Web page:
Nov. 22 - As Monarch butterflies migrate to Mexico's forested mountains in Michoacan, biologists fear droughts in the U.S. and Mexico will affect their numbers. Elly Park reports.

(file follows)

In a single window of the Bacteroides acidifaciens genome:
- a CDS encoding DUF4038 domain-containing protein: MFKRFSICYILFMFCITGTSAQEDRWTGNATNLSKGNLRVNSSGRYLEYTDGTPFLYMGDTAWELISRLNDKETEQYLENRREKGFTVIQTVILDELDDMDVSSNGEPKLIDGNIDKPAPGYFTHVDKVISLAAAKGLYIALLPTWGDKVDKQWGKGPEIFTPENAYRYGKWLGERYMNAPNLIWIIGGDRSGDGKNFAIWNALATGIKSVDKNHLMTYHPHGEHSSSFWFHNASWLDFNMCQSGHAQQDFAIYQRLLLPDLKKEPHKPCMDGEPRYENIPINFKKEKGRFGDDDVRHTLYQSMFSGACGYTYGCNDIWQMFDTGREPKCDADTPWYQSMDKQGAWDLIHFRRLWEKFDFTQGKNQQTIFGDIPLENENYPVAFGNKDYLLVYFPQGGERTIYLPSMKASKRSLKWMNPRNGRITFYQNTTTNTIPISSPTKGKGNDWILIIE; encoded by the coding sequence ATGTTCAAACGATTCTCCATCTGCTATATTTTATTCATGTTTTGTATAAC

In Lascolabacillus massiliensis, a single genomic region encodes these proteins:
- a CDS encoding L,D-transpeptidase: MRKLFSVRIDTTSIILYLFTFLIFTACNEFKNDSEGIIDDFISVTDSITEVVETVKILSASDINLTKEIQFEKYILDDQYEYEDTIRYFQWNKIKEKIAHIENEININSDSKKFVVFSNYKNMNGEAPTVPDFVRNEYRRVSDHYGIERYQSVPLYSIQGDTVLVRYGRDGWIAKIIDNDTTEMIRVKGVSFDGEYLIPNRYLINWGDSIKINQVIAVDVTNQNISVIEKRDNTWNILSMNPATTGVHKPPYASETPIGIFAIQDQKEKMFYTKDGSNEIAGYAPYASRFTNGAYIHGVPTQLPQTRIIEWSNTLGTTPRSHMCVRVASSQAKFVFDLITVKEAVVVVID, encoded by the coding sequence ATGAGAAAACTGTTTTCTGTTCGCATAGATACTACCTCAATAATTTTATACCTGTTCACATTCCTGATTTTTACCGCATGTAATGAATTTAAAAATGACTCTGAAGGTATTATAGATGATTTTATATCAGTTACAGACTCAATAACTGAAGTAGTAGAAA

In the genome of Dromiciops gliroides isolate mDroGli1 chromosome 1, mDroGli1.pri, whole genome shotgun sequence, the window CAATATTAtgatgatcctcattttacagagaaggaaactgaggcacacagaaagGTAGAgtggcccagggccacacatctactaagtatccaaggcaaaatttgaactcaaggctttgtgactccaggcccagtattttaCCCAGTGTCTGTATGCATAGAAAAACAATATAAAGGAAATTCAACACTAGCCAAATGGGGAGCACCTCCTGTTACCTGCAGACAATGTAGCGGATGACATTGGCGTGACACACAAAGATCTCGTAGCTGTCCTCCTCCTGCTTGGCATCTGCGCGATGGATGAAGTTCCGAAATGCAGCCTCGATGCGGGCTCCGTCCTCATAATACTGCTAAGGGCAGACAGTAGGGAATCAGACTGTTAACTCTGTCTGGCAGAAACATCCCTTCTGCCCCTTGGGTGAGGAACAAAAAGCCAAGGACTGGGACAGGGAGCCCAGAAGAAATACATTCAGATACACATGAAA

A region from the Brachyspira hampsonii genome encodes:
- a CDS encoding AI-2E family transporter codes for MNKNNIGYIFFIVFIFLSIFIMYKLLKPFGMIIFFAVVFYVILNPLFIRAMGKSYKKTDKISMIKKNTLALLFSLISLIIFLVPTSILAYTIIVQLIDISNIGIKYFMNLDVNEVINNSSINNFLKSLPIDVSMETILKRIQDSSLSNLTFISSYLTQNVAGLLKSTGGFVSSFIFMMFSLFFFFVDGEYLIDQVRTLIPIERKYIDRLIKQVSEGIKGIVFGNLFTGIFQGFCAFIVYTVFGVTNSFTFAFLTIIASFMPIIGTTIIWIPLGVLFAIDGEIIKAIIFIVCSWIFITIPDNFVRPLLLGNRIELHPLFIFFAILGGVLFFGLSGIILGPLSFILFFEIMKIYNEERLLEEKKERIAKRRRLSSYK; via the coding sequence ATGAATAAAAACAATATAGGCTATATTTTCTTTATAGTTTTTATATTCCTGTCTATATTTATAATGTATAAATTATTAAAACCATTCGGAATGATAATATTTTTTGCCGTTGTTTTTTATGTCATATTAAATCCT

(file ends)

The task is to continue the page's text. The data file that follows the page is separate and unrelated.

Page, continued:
The onset of fall brings a majestic sight to Michoacan in Mexico. The arrival of millions of Monarch butterflies that descend on the 13,000-hectare butterfly reserve. The Monarchs travel thousands of miles to flee the cold winter of Canada and the U.S. to hibernate and reproduce here, in the temperate woods of central Mexico. But this year their numbers could drop, according to Rosendo Caro the director of the reserve. SOUNDBITE: Director of Mexico's Monarch butterfly reserve, Rosendo Caro saying (Spanish) "The butterfly has been affected by the prolonged drought in western U.S. and in Mexico's north east. The drought affects the butterfly because its feeds from wild plants." The annual spectacle draws tourists, scientists and locals alike. And local businesses depend on a thriving butterfly season. SOUNDBITE: Restaurant owner, Concha Castro, saying (Spanish) "When the butterflies come we can make some money and it's a benefit for the other land owners, they get their cut." Many scientists blame extreme weather caused by climate change for the population's decrease. Elly Park, Reuters.